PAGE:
Under its Wisla programme, Poland is acquiring Patriot missile systems. (Raytheon)
Russia's invasion of Ukraine has created a new geostrategic situation for Poland, which shares a border with Ukraine, Belarus, and Russia. The attack has deteriorated the regional security environment and will have direct consequences for the modernisation of the Polish Armed Forces (PAF).
The ambitious Technical Modernisation Plan (TMP) 2021–35, which was announced in 2019 and covers about 2,000 modernisation programmes, needs to be updated to reflect the new reality. The first lessons from the conflict in Ukraine show that air and missile defence, anti-tank, and rocket artillery capabilities are crucial. The TMP covers these requirements, but its implementation is far from satisfactory. So far, the PAF has procured two out of eight planned IBCS/Patriot mid-range air-and-missile defence batteries within the ‘Wisla' programme, and only one out of three HIMARS rocket artillery squadrons systems (with just 20 fire units) under the ‘Homar' programme.
The situation with modern short-range air defence (SHORAD) systems is even more dire. The ‘Narew' programme is already delayed by six years. Although the Ministry of National Defence (MND) has signed the framework contract with the Polska Grupa Zbrojeniowa (PGZ) consortium for 23 SHORAD batteries, the selection of the Common Anti-air Modular Missile (CAMM) interceptor for the programme is pending approval by the MND. Furthermore, the delivery of the first SHORAD battery is expected no sooner than 2025. In better news, the lowest level of air defence, VSHORAD, is covered by the locally built ‘Poprad' system, which has been delivered to the PAF, as well as ‘Grom' manportable air-defence systems that are in delivery.
In terms of anti-tank capabilities, the situation is more optimistic. Poland procured 2,675 Spike-LR anti-tank guided missiles (ATGMs) and 264 command launch units (CLU) in 2003, and an additional 1,000 Spike-LR ATGMs in 2015. In addition, in 2021 the MND acquired 180 FGM-148 Javelin ATGMs and 60 CLUs. However, the existing quantity of ATGMs is not sufficient to establish a multilayered anti-tank defence and cover all of the PAF's anti-tank needs. There are two main ATGM programmes within the TMP, namely the lightweight, short-range ‘Pustelnik' and heavyweight ‘Karabela,' yet both are already delayed by two years. The local defence sector has developed suitable solutions for both requirements – ‘Pirat' and ‘Moskit LR,' respectively. In this context, it is also worth mentioning that loitering munitions under the ‘Gladius' programme can also be delivered by Poland's WB Group.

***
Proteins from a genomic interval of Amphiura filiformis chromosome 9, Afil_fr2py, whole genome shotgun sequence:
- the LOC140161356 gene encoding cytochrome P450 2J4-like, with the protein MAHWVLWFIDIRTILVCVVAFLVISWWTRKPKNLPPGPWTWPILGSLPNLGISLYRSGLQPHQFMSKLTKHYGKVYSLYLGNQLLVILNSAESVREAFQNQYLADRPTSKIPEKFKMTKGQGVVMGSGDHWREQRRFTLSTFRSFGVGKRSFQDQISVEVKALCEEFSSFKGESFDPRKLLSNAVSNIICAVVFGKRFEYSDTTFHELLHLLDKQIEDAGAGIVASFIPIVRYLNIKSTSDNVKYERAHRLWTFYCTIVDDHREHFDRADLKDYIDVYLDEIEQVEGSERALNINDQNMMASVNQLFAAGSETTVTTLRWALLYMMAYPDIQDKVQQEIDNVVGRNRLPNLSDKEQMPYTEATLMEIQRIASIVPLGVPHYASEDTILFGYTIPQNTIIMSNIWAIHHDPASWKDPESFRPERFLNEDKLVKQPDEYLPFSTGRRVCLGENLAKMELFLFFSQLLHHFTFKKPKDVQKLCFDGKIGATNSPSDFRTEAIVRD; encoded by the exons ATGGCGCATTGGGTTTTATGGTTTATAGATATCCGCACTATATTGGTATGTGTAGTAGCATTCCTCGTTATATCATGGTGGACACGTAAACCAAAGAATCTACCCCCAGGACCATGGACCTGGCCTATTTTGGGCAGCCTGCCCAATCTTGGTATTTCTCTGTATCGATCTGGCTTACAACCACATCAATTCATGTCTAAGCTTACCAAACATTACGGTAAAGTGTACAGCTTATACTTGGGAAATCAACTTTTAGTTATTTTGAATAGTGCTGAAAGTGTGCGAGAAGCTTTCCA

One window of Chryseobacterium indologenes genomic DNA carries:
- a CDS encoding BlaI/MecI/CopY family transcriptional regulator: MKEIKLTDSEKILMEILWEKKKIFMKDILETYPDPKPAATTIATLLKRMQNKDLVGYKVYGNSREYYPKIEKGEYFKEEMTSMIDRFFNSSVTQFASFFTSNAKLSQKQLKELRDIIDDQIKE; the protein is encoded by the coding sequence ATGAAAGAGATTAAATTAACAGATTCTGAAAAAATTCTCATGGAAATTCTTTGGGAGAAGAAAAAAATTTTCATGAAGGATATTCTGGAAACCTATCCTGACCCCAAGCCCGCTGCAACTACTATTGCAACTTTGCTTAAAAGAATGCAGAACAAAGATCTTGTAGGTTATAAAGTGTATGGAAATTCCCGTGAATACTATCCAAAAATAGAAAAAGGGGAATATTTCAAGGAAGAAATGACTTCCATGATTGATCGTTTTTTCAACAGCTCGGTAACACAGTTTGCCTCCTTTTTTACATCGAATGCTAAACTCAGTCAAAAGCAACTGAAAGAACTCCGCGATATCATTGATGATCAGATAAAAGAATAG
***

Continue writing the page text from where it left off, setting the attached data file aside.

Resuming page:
Poland needs to significantly speed up its modernisation, and this will be a key test for the newly established Armaments Agency. The MND should urgently finalise a decision regarding an interceptor for the ‘Narew' programme and potentially consider the co-production of the system with an additional Western partner to accelerate its delivery. The second stage of ‘Wisla' needs to be launched without any additional delay, and the PAF must also substantially augment both its ATGM and rocket artillery capabilities by acquiring additional systems. Regarding anti-tank weaponry, the army could acquire both local and international off-the-shelf ATGMs in order to meet time constraints. With regards to the ‘Homar' programme, it is worth considering the procurement of MLRS systems within the United States' Excess Defense Articles as an interim solution before the additional HIMARS units are delivered.
The resources needed to finance these programmes should not be an issue, at least in the short term. According to the draft Homeland Defence Act, approved by the government at the end of February, Poland will increase its defence spending to at least 3% of GDP in 2023, while the additional Armed Forces Support Fund will be established to obtain further funds for arming and modernising the PAF.
This article, originally published on 3 March 2022, was updated with new information.